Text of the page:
After people left we reversed the process by dismantling the tent, tidying lots of stuff up, driving home and collapsing in bed.

A very successful weekend, and very enjoyable. Hopefully it won't be long before Greg dazzles us with his first completed mini-WASP image.

New forest observatory party

New forest observatory party

New forest observatory party

New forest observatory party

New forest observatory party

Most of the photos by Pete because I forgot!
Posted by: Tom How
In an ideal world, we'd all have our telescope observatories at the top of mountains with totally uninterrupted views in any directions. For those of us who do not have a handy mountain in the back garden, we have to contend with trees and houses getting in the way. This creates a hard limit on the objects we can use for Astrophotography. It would be nice to have a perfect horizon, but most of us cope by patiently waiting for the required target to arrive in a region of clear sky. British astronomers have lots of patience!

Most of us modern astronomers use computerised star chart programs. Such software allows you to enter the horizon limits in each direction and create a local horizon line (yellow on the chart) above the zero degree horizon (grey on the chart).

With the installation of my new homemade telescope mount combined with the passage of time, my map of the local sky has changed. The annoying huge tree to the south east has grown, whilst pruning has created some gaps in other areas. As it was cloudy today, I decided to recreate my horizon map.

This is a simple yet time-consuming task. You have to slowly move the telescope around the sky, using the scope to locate the line between the sky and the trees/houses. The telescope mount tells us at which altitude the telescope is pointing. This information is recorded around various points of the sky - the job only takes a hour or two.

Then is is a case of entering this data into your planetarium software (Skymap wins an award here for dreadful such a dreadful interface) and use the resulting plot when planning your observations. When it is dark, it is very easy to suddenly find yourself shooting images through a tree and wondering why the stars like so odd. With a decent chart setup it is easy to avoid silly mistakes.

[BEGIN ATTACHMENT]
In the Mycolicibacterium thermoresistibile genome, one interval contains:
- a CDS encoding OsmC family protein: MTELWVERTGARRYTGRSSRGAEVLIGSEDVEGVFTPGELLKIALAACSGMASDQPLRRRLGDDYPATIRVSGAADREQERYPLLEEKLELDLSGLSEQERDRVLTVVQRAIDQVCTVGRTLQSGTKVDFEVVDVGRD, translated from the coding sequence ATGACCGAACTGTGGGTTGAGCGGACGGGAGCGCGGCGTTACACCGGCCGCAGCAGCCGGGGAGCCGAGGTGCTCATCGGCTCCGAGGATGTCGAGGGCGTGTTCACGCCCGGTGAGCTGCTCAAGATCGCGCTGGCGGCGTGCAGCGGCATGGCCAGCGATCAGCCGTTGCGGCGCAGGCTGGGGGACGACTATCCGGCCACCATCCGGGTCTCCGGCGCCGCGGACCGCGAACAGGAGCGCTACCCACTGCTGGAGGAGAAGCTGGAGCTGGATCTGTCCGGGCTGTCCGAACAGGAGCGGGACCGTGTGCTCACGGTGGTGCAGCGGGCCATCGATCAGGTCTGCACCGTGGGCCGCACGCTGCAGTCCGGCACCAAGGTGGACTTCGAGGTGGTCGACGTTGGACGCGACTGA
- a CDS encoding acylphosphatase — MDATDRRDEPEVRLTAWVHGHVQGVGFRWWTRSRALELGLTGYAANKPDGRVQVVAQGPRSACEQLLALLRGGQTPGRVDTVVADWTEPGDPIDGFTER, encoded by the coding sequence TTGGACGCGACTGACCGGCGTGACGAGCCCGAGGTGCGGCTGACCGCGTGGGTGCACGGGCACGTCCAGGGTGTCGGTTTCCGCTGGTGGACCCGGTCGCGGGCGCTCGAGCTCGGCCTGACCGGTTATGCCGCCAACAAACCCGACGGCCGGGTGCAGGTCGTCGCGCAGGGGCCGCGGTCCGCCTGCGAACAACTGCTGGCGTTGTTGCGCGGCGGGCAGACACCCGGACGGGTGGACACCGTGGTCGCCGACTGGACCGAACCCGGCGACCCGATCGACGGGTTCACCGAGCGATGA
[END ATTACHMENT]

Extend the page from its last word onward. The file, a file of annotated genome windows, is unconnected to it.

Here we can see my plots in each direction. As it happens, most of my astrophotography is done in the north east, as this does the darkest sky. Many interesting objects appear in the south as well, but I can usually only track these for a couple of hours, so it is harder to get a decent image.

Category: Astronomy Images
Posted by: Tom How
Finally the skies cleared last night to allow a bit of astrophotography. Still learning the foibles of my own homemade GEM mount, but hopefully we are starting to get somewhere. This is 9 x 1200s exposures combined and stretched a bit. Art 285 camera with Astrodon 6nm Ha filter on a F5 8 inch newtonian. The full resolution version has an image scale of around 1.33 arc seconds per pixel.

NGC 7380 is the open cluster of stars discovered by Willian Herschel's little sister Caroline in 1787. Of course, they wouldn't have spotted much of the nebulosity in the region - the is is catalogued in the Sharpless catalgoue as sh-142.

The major problem with the data is the horrific star shapes. Although the scope is guiding ok in RA, the DEC guiding is still rubberbanding all over the place. More work required.

Click here for the full sized version

ngc 7380
Posted by: Tom How
Yet another visit to the New Forest Observatory today. That is my third trip out to the New Forest this week to setup the automatic telescope dome rotator. Telescopes, metalwork, computers and electronics: My favourite type of project. This has been an extremely satisfying way to spend a few summery days off. Who would lay on a beach when there are toys to be played with?!

Greg's setup uses an array of 4 telescopes atop a Paramount ME German Equatorial Telescope mount in a 2.2 metre Pulsar Optical telescope dome. The slit aperture is about 630mm. This means that the dome slit aperture needs to be aligned with the scopes to within a few inches to avoid problems. Constant visits (nearly every 10 minutes) to the dome would be needed to keep manually moving the dome slit aperture into the correct position. Clearly some kind of automated dome rotation system was going to be required to reduce user error and allow a modicum of sleep.

Actually the real reason is to give Greg one less thing to moan about in his ongoing crusade against the German Equatorial Mount.